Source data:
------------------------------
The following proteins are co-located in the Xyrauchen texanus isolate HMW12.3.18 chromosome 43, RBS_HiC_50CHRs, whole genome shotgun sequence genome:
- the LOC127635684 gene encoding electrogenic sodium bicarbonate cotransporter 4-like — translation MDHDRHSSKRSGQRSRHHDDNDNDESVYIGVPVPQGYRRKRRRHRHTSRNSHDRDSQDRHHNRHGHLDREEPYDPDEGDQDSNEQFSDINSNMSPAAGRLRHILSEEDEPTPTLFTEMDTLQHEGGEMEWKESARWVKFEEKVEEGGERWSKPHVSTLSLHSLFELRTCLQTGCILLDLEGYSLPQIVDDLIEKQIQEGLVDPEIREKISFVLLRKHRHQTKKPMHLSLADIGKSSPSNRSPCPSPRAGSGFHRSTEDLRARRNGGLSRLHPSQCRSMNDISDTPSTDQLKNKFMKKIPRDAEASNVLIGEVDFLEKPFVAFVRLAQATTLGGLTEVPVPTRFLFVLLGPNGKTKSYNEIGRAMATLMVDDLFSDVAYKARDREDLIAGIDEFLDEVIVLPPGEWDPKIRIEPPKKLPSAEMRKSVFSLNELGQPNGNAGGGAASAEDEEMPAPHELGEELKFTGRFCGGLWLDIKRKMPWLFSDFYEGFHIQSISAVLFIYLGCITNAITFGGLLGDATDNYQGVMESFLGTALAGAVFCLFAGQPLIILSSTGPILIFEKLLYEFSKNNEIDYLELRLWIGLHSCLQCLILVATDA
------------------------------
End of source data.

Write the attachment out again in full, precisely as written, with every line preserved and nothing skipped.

The following proteins are co-located in the Xyrauchen texanus isolate HMW12.3.18 chromosome 43, RBS_HiC_50CHRs, whole genome shotgun sequence genome:
- the LOC127635684 gene encoding electrogenic sodium bicarbonate cotransporter 4-like — translation MDHDRHSSKRSGQRSRHHDDNDNDESVYIGVPVPQGYRRKRRRHRHTSRNSHDRDSQDRHHNRHGHLDREEPYDPDEGDQDSNEQFSDINSNMSPAAGRLRHILSEEDEPTPTLFTEMDTLQHEGGEMEWKESARWVKFEEKVEEGGERWSKPHVSTLSLHSLFELRTCLQTGCILLDLEGYSLPQIVDDLIEKQIQEGLVDPEIREKISFVLLRKHRHQTKKPMHLSLADIGKSSPSNRSPCPSPRAGSGFHRSTEDLRARRNGGLSRLHPSQCRSMNDISDTPSTDQLKNKFMKKIPRDAEASNVLIGEVDFLEKPFVAFVRLAQATTLGGLTEVPVPTRFLFVLLGPNGKTKSYNEIGRAMATLMVDDLFSDVAYKARDREDLIAGIDEFLDEVIVLPPGEWDPKIRIEPPKKLPSAEMRKSVFSLNELGQPNGNAGGGAASAEDEEMPAPHELGEELKFTGRFCGGLWLDIKRKMPWLFSDFYEGFHIQSISAVLFIYLGCITNAITFGGLLGDATDNYQGVMESFLGTALAGAVFCLFAGQPLIILSSTGPILIFEKLLYEFSKNNEIDYLELRLWIGLHSCLQCLILVATDA